Elsewhere in the Talmud the fire-proof properties of the salamander are used as a homiletic device:

 חגיגה  כז , א

תלמידי חכמים אין אור של גיהנם שולטת בהן, קל וחומר מסלמנדרא; ומה סלמנדרא שתולדת אש היא - הסך מדמה אין אור שולטת בו, תלמידי חכמים, שכל גופן אש, דכתיב הלוא כה דברי כאש נאם ה' - על אחת כמה וכמה 

The fires of hell do not burn Torah scholars, and this is learned a fortiori. Consider the salamander which is created from fire and its blood protects from fire. How much more so is a Torah scholar protected, for his entire body is fire, as it is written "for my words are not as fire, says God" (Jeremiah 23:29).

This is all rather strange. Where does this legend come from, and does science have anything to say about fireproof salamander? Read on.

[The salamander] has no digestive organs, and gets no food but from the fire, in which it constantly renews its scaly skin.
— Leonardo da Vinci, Book XX: Humorous Writings, The Notebooks of Leonardo da Vinci, edited by Jean Paul Richter, 1880

Identifying the Talmudic Salamander

There is in fact a European species of salamander called the Fire Salamander (Salamandra salamandra) which has bright markings that serve to warn predators that it is poisonous (and that they should therefore leave it alone).  But this cannot be the salamander referred to in the Talmud, because it is found in central and southern Europe, and not in the Middle East where the Talmud was written. The talmudic salamander is the Near Eastern Fire Salamander, found in Israel, Iran, Iraq, Syria and Lebanon. Here is a picture of one, taken on Mt. Carmel near Haifa. 

The Near Eastern Fire Salamander, (S alamandra infraimmaculata)

The Near Eastern Fire Salamander, (Salamandra infraimmaculata)

The salamander is an amphibian that can grow up to thirteen inches in length and feeds on insects and larva. According to Dr Michael Warburg from the Technion, they can live for up to twenty years. He knows this because he visited the same pond on the top of Mt. Carmel for twenty-five years (!) and published a paper titled "Longevity in Salamandra infraimmaculata from Israel with a partial review of life expectancy in urodeles." And what was the name of the journal in which it was published I hear you ask. Good question.  It was Salamandra. Of course it was.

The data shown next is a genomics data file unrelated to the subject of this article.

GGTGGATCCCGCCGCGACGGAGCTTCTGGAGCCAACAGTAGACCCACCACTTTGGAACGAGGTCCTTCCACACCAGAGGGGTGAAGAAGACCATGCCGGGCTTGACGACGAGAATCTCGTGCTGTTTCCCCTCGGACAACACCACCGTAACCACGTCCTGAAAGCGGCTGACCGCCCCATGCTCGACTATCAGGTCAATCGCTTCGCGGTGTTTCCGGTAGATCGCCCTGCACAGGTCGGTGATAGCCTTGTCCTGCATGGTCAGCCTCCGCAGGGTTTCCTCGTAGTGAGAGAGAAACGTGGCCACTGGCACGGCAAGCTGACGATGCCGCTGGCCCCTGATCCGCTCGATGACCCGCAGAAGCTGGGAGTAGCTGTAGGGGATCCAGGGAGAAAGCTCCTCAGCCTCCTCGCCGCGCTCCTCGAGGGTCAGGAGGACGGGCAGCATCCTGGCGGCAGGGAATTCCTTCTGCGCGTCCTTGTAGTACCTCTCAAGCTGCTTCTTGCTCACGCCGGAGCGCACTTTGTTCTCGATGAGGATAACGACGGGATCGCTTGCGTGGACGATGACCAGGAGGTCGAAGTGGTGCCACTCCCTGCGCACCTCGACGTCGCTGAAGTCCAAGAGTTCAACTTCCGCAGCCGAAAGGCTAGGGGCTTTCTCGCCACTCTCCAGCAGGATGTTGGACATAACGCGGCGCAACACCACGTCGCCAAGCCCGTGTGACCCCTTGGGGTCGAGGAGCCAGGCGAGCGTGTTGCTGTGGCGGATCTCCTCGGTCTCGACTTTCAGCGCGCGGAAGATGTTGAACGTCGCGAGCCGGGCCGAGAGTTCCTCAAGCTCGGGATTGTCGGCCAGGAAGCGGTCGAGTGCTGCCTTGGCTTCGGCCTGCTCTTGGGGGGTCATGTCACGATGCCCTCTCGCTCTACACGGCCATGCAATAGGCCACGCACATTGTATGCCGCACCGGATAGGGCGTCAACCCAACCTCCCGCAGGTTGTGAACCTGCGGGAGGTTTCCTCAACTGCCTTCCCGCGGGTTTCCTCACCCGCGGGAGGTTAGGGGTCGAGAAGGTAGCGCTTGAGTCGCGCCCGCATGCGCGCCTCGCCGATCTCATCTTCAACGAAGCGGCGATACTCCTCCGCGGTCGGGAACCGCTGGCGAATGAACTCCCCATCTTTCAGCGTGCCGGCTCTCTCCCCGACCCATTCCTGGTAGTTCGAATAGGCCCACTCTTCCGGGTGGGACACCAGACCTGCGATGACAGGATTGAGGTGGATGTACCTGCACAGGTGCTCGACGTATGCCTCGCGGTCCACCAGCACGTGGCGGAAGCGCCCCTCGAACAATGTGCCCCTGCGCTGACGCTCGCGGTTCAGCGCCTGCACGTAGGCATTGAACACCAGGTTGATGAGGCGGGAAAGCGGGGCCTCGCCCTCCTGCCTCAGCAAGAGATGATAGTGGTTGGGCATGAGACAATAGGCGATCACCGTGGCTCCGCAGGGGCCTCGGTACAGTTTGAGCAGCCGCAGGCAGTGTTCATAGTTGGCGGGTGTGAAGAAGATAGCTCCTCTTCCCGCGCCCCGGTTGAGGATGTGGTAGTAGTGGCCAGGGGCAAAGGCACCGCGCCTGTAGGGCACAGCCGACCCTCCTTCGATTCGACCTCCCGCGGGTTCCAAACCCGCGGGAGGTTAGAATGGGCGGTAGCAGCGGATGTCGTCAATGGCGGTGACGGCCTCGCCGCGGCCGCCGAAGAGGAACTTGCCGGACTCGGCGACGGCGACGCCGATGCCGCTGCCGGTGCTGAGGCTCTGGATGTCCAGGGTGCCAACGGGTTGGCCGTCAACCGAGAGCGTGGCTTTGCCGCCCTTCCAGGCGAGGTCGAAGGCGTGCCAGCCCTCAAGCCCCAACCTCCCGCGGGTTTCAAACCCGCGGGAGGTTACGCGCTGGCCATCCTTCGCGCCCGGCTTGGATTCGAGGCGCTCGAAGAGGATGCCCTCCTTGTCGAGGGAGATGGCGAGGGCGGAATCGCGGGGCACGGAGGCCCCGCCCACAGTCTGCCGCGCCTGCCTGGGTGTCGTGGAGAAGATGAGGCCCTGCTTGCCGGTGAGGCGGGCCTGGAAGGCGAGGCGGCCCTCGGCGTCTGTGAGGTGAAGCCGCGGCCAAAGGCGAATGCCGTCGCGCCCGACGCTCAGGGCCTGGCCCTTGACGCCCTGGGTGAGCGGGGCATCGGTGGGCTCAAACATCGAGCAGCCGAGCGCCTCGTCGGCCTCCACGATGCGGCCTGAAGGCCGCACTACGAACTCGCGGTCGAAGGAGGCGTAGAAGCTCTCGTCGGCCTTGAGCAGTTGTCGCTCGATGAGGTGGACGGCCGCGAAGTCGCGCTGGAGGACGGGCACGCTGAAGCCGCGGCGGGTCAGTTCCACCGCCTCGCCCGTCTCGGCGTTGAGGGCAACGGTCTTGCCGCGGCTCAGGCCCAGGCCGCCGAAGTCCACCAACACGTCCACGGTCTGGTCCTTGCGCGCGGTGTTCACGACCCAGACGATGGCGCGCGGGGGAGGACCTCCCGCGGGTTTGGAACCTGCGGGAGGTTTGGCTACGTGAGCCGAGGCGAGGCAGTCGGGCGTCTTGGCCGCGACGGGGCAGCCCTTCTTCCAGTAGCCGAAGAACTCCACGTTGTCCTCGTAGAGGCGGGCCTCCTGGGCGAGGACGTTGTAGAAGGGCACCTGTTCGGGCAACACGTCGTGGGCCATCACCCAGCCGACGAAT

Salamanders live near ponds and streams, though they spend most of their adult lives out of the water.  They can exude a toxin when threatened, which can cause skin irritation but not much more. Since they do not have lungs they breath through their skin, which must be kept moist. And Dr. Warburg, the Technion salamander specialist, informs us that they lay their eggs in water. Not in furnaces. So from where did the rabbis of the Talmud get the ideas that they were fireproof creatures, born from the within flames? They got it from the surrounding cultures which had similar stories about the origins of the salamander.

The FIREPROOF Salamander in other cultures

According to the explorer Marco Polo (d.1324) the name of the creature comes from the Persian words Sam meaning "fire," and Andar and meaning "within."  The Roman historian Pliny the Elder (23-79 CE)  wrote that the salamander was "so intensely cold as to extinguish fire by its contact, in the same way as ice does" which demonstrates that the fireproof salamander story goes back to long before the talmudic period. The legend is also found in the writings of Saint Isidore of Seville (560-636 AD) who lived around the time that the Talmud was redacted.

The Salamander is so called because it is strong against fire....It fights against fires and alone among living things, extinguishes them. For it lives in the midst of flames without pain and without being consumed and not only is not burned, but it puts the fire out.
— An Encyclopedist of the Dark Ages; Isidore of Seville, by Ernest Brehaut, Columbia University 1912, p228
Farenheit 451 -Fireman's hat.jpg

The legend is also found some unusual contemporary places. In Ray Bradbury's dystopian novel Fahrenheit 451, books are banned and firemen don't have the job of putting out fires. Instead, they are tasked with burning any books that are found. Do you recall the name of their firetrucks? That's right - they were called Salamanders. The firemen also had an official symbol, which was, naturally, a salamander.

We know that an idea has deeply embedded itself in popular culture when it appears in The Simpsons. And in an episode called See Homer Run, Homer takes a job as The Safety Salamander, teaching school children about fire safety. And what does Homer need to wear for the job?  A salamander suit. Of course.  

From  See Homer Run , in  The Simpsons  Season 17 Episode 6.

From See Homer Run, in The Simpsons Season 17 Episode 6.

But that's fiction. Take a look at the logo of the International Association of Heat and Frost Workers below. It is a salamander over a fire, happily insulating some pipes.

Logo of the  International Association of Heat and Frost Insulators and Allied Workers.  It's a salamander over a fire, and insulating some pipes.

Logo of the International Association of Heat and Frost Insulators and Allied Workers. It's a salamander over a fire, and insulating some pipes.